COVID-19

General

Government guidance: enabling safe and effective volunteering during coronavirus

This guidance aims to help organisations and groups understand how to safely and effectively involve volunteers during the pandemic.

https://www.gov.uk/guidance/enabling-safe-and-effective-volunteering-during-coronavirus-covid-19

Updated shielding guidance

The government has issued updated shielding guidance in light of the second lockdown that commenced on 5 November 2020.

https://www.gov.uk/government/publications/guidance-on-shielding-and-protecting-extremely-vulnerable-persons-from-covid-19/guidance-on-shielding-and-protecting-extremely-vulnerable-persons-from-covid-19

CJRS 

Exit Job Support Scheme and enter Coronavirus Job Retention Scheme extended

Treasury Direction extending CJRS until 31 January 2021

The government has extended the CJRS until 31 March 2021 (with a review of employer contribution levels in January) and issued a further Treasury Direction extending the scheme to 31st January. A further Treasury direction will be made covering the CJRS in February and March 2021. Accordingly, the government has also updated its guidance (links below) associated with the scheme.

Points to note include

  • Employers can claim 80% of employees’ salaries, up to £2,500. Employers are required to pay employers’ National Insurance and pension contributions (mirroring the position under the original scheme as it was in August).
  • Employers need to confirm in writing to employees’ where they are extending furlough or putting new employees on furlough. 
  • Furlough agreements can last any amount of time, but  the period claimed for must normally be for a minimum 7 consecutive calendar days.
  • Claims may not be made for any day that an employee is serving notice between 1 December 2020 and 31 January 2021 (both statutory and contractual notice periods).This is different to the previous CJRS terms.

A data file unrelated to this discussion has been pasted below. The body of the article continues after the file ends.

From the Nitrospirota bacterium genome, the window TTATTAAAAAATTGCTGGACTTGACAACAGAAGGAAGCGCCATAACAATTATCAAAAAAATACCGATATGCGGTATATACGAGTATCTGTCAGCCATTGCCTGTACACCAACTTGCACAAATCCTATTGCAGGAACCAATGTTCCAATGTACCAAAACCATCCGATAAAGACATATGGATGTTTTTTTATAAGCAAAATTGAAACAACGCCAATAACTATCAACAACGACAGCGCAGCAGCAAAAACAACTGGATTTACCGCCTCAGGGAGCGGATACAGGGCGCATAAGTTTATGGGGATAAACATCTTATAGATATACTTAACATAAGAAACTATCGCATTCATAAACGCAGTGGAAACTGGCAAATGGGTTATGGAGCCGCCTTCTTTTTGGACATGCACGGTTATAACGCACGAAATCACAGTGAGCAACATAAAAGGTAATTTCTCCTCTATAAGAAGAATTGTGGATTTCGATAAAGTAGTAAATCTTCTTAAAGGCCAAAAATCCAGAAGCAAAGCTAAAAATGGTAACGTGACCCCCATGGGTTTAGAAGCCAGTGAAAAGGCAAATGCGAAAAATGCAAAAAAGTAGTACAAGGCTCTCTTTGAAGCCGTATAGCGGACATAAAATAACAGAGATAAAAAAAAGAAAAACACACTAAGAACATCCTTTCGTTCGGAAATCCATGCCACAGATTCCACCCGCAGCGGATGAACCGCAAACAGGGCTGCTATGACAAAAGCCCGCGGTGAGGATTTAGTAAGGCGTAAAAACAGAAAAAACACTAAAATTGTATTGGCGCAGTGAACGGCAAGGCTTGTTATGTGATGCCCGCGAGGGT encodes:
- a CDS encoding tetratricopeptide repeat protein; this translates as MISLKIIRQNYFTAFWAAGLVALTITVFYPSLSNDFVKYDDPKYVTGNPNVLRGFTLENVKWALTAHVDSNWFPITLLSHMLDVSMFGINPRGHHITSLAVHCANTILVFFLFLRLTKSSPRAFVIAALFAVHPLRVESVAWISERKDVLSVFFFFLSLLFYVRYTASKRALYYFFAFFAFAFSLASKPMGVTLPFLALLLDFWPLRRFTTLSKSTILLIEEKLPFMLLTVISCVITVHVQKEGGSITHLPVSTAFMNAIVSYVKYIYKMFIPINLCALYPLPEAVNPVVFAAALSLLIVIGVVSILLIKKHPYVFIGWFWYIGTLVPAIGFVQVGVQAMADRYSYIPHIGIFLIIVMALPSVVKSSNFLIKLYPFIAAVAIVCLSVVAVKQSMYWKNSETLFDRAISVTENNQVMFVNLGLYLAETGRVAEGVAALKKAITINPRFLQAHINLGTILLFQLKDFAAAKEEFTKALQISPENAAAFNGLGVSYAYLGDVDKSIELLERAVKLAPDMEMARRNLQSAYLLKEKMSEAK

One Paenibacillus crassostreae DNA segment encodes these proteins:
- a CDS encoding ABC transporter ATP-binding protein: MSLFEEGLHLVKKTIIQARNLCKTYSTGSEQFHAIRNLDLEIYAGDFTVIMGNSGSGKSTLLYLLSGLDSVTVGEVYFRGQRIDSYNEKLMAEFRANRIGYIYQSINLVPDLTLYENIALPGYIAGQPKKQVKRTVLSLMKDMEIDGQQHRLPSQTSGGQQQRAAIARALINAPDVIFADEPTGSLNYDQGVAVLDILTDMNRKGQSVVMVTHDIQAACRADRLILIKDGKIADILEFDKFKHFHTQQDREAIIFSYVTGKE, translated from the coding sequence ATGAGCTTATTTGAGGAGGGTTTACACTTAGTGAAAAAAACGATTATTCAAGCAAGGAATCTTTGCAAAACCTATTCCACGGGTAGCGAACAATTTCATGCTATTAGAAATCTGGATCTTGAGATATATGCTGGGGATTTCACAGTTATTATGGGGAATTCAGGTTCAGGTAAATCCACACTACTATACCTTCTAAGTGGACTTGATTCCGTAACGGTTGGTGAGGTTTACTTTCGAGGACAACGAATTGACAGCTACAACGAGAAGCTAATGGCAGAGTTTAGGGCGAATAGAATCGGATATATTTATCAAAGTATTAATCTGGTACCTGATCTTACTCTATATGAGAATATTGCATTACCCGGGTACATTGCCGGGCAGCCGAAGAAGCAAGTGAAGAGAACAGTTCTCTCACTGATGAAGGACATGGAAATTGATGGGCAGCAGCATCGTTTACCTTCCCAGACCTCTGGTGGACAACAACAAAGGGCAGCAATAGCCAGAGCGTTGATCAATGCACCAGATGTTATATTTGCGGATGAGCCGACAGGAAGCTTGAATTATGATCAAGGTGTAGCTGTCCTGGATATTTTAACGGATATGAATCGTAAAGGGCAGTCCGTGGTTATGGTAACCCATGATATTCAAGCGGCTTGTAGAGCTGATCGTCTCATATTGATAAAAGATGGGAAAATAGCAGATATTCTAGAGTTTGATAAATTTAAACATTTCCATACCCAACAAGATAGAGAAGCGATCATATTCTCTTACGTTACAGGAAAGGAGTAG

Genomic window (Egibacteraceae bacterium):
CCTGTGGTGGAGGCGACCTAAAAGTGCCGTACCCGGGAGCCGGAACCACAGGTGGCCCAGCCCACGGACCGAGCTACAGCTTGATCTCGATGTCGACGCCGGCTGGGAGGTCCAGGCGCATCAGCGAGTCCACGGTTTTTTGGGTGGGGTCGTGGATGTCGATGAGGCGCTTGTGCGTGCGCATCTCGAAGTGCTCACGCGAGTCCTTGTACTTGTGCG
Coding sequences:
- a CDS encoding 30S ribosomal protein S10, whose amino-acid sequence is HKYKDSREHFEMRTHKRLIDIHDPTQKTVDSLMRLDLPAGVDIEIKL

• From December 2020, HMRC will publish the names of companies and Limited Liability Partnerships who have made claims under the scheme for the month of December onwards and information about the amount claimed..

https://www.gov.uk/government/publications/treasury-direction-made-under-sections-71-and-76-of-the-coronavirus-act-2020/cjrs-direction

https://www.gov.uk/guidance/check-if-you-could-be-covered-by-the-coronavirus-job-retention-scheme

https://www.gov.uk/guidance/claim-for-wage-costs-through-the-coronavirus-job-retention-scheme#history

https://www.gov.uk/guidance/check-which-employees-you-can-put-on-furlough-to-use-the-coronavirus-job-retention-scheme

 

The Employment Rights Act 1996 (Coronavirus, Calculation of a Week’s Pay (Amendment) Regulations 2020

This instrument amends regulations 2 and 3 of the Employment Rights Act 1996

(Coronavirus, Calculation of a Week’s Pay) Regulations 2020 (“the principal regulations”). It makes amendments to the principal regulations consequent on the extension of the Coronavirus Job Retention Scheme (CJRS) until 31 March 2021. The principal regulations assumed, when made on 29 July 2020, that the CJRS would end on 31 October 2020 as was then envisaged.

The instrument ensures that, with effect from commencement on 18 November 2020 and consistently with the principal regulations as originally made, various statutory entitlements based on a week’s pay and connected with termination of employment, are not reduced as a result of an employee being furloughed under the Coronavirus Job Retention Scheme (CJRS). The entitlements are:

  • redundancy pay;
  • notice pay;
  • compensation for unfair dismissal;